How to Get Your Teen to Talk to You

By Guest Blogger Christine Murray, PhD, LPC, LMFT, Director of the Healthy Relationships Initiative

Relationships are a wonderful part of life, but they also can be challenging! That’s why our Healthy Relationships Initiative (HRI) team is excited to partner with Triad Moms on Main to start this new series of blogs. In this series, we’ll offer general guidance to relationship or family questions submitted by TMoM community members. We know that if one person in our community is facing a challenge, it’s likely others can relate as well, so we thank those who submitted questions so far and look forward to responding to more in the future!

We’re kicking off this series with our response to this question from a local TMoM reader:

I’d love to know how to get my 13-year-old son to open up to me more. He hit the teen years with a bang but seems to have shut off his communication completely. Help!

As children enter the teen years, it can be scary for parents when they start to worry that their children are slowly slipping away. Keeping an open line of communication is just as important now as when your son was younger, although you can expect that communication will look different now. Here are a few suggestions for embracing this new stage of your teen’s life and fostering new ways of staying connected:

First, if your teen isn’t inclined to talk a lot, focus on connecting through activities. TMoM offers a great list of ideas of activities geared toward tweens and teens here. What’s most important, though, is connecting with your child around his or her interests. This might force you out of your comfort zone if your own interests aren’t in line with your child’s, but spending time together doing activities they enjoy will show your teen that you want to support them in their interests. Use the opportunity to ask them to teach you what they know. Listen carefully, ask open-ended questions to follow up, and take advantage of the opportunity to learn more about your son. Even if there’s not a lot of talking while you enjoy activities together, trust that spending time together builds memories and a stronger bond that can open doors to more in-depth conversations later.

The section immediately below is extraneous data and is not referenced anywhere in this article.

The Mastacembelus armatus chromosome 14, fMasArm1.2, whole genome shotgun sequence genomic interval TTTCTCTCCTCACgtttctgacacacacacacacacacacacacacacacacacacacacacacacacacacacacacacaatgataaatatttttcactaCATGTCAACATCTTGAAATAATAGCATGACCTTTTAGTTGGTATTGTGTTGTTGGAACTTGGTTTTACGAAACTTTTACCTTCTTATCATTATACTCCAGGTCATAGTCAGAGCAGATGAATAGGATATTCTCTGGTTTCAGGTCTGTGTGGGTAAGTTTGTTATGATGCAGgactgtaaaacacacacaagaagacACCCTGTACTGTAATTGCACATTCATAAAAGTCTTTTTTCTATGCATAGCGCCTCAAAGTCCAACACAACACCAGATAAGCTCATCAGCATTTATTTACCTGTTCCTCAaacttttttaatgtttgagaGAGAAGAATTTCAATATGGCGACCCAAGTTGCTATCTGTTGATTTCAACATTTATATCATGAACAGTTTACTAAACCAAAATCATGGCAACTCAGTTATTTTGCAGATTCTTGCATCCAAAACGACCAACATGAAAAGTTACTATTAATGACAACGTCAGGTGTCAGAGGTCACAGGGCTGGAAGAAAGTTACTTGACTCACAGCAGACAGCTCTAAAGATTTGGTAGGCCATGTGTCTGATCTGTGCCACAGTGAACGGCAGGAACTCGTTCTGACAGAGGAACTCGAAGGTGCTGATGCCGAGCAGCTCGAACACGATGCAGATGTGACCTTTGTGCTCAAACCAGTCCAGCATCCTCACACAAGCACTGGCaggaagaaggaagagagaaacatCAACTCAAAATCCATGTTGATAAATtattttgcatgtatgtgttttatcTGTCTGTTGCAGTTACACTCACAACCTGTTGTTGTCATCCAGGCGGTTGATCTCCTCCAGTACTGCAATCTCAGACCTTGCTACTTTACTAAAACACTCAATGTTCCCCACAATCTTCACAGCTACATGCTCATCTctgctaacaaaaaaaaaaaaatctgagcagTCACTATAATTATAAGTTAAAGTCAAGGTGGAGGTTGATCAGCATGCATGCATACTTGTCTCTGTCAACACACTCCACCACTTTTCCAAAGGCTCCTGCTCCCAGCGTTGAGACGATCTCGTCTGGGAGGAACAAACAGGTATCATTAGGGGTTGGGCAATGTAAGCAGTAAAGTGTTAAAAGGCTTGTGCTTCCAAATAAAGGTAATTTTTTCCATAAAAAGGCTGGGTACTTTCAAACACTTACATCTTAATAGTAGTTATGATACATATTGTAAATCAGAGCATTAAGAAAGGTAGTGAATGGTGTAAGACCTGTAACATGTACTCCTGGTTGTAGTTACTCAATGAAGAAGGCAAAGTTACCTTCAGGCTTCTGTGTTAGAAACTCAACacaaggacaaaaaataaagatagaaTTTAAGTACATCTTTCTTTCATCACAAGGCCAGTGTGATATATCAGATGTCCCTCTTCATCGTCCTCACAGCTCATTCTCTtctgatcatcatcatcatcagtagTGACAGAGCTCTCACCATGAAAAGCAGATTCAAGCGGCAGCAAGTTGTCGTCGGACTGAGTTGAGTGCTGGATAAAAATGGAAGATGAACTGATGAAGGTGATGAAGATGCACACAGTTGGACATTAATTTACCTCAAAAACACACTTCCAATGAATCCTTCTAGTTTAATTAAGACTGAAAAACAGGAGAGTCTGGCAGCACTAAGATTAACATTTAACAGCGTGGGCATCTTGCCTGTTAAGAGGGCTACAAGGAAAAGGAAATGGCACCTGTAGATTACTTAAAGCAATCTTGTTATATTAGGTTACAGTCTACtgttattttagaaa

Second, when you have specific concerns or issues to discuss with your teen, set the stage for these conversations to to be as non-threatening as possible. Don’t let these conversations be a surprise. Instead, let your teen know you’d like to talk with them about the issue at hand, and ask when a good time would be to have this conversation. You also could ask where they’d be most comfortable talking. Some teens feel comfortable talking at home, but others prefer being outdoors or at a coffee shop or restaurant. If the topic is potentially embarrassing, start out by acknowledging that the conversation may be awkward, but that you’re there to talk things through and want to make it as comfortable as possible.

Third, reflect on your own teen years and how you felt talking with your parents. If you’re like me, there were a lot of topics that you were embarrassed to talk about with them, and it was hard to imagine that your parents could relate to the things you were going through! Put yourself into the mindset of your teen by revisiting your own experiences. Think about what your parents could have done to encourage you to open up more to them. You may even find it helpful to share stories about your teen years with your son so he can see that you were once in his shoes.

Finally, as best you can, live the kind of life yourself that would make your teen just as curious about you as you are about him. Teens naturally gravitate toward adults who they view as living life to the fullest. Unfortunately, their own parents often seem like the most boring people they know, but it doesn’t have to be this way! A lot of parents don’t let their kids in on what’s going on in their lives, such as work challenges, relationship conflicts, and personal goals they’d like to accomplish. Try opening up more about what’s going on in your life to show an example of being open and communicating as a family. And, while it’s normal for parents to set some of their interests and goals to the side when their kids are younger, the teen years are a great time to re-invest in yourself by pursuing new hobbies, professional goals, and friendships. Let your teen see you making the most of your own life, and they’ll see you for the whole person you are and someone who they can relate to as they navigate the teen years ahead.

Watch for our next blog during the week of April 2nd to answer another question from a TMoM reader.

If you’ve got a question to ask, please share it anonymously here

 

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3 thoughts on “How to Get Your Teen to Talk to You

  1. Anonymous

    This is my life. Honestly. Never thought it would happen with my chatterbox daughter but here I sit. Going to use these tips this week!

    Reply
  2. Kristie

    Thank you, Dr. Murray – this is what we are going through with one of our 15-year-olds and your advice is just what we need!

    Reply

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